Sarah Palin has effectively stolen Huck’s act. Until Sarah made her national debut, Huckabee was the likeable, charismatic figure carrying the banner of the religious right and the underappreciated lower-middle class. Well, Palin is all of that and cute, too. I think Huckabee may be out of luck.
This was a breakout year for women in Presidential politics. Hillary Clinton nearly won the Democratic nomination, and inspired millions of women and girls with her effort. Sarah Palin wowed America with her determination and refusal to back down, even in the face of scathing publicity. Way back in 1984, Geraldine Ferraro was the first woman on a presidential ticket. It was twenty-four years before we saw another one. But after the successes of Clinton and Palin this year, I have to think we won't wait near that long before we see a woman's name on a ticket again.
Though we saw two women in the Presidential race, this was, in many respects, a loss for women. During this election, we’ve seen that it’s okay to appoint a woman based on looks instead of qualifications; that it’s okay for the media to discuss a female candidate’s hair and clothes, or to refer to women with terms like “frigid” and “hot” and “graceful” and “shrill;” that a female candidate should have to answer questions about her parenting; that it’s okay for women to use their sexuality to get ahead or to distract from issues; that it's okay for a woman to use her kids as political capital. Let’s hope that the next time we have a woman in the presidential race, that not only is she treated with more respect, but that she proves herself worthy of our respect, as well.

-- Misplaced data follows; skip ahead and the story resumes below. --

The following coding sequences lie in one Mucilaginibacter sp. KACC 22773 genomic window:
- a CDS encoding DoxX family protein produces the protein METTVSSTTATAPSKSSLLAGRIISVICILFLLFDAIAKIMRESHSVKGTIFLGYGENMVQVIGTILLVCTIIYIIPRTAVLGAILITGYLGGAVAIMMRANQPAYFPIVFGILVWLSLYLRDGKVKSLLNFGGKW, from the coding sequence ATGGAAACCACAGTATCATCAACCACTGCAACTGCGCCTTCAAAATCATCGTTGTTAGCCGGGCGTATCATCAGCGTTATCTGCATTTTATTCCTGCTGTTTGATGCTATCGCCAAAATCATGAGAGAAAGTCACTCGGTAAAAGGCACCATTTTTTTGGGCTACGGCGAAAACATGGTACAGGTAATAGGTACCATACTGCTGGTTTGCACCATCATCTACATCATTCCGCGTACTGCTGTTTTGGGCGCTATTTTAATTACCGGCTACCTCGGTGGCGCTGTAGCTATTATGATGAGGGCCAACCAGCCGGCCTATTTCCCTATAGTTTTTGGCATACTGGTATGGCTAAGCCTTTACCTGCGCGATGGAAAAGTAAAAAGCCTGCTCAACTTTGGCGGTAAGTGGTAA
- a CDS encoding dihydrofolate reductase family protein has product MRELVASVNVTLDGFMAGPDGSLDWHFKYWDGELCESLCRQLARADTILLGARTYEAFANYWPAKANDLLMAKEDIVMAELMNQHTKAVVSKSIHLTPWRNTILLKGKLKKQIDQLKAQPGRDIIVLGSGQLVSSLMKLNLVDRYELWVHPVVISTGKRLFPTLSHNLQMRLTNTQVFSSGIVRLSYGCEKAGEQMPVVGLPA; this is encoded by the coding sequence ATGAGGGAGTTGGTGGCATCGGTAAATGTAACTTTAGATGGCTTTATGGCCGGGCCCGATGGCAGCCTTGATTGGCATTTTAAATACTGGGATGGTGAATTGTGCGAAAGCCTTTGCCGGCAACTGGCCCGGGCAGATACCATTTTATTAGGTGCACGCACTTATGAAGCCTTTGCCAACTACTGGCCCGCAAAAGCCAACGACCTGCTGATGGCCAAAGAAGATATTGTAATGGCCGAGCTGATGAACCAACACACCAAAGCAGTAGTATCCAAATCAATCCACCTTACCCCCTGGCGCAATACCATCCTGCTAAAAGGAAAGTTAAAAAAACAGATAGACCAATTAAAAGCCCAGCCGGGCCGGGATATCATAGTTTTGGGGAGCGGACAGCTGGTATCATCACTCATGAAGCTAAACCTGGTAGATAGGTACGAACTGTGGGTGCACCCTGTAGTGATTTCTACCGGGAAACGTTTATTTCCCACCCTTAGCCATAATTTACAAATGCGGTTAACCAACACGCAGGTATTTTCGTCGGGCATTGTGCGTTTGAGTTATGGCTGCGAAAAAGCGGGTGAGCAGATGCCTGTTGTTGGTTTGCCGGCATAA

Loser: The Republican Party
The Republican Party -- let’s just admit it -- got taken to the woodshed. The electoral vote was lost in a landslide. The party narrowly avoided losing enough Senate seats to create a Democratic supermajority. And the party is hemorrhaging support, with less than 40% of Americans self-identifying as registered or leaning Republican.
Winner: The GOP
Though we’ve lost, we yet may win. This outright rejection of the current incarnation of our party may be the impetus our leaders need to finally reorganize and redirect the increasingly out-of-touch Republican Party. And if we can create an improved party that is yet again a positive force in our country, that will be a win not just for Republicans, but for us all.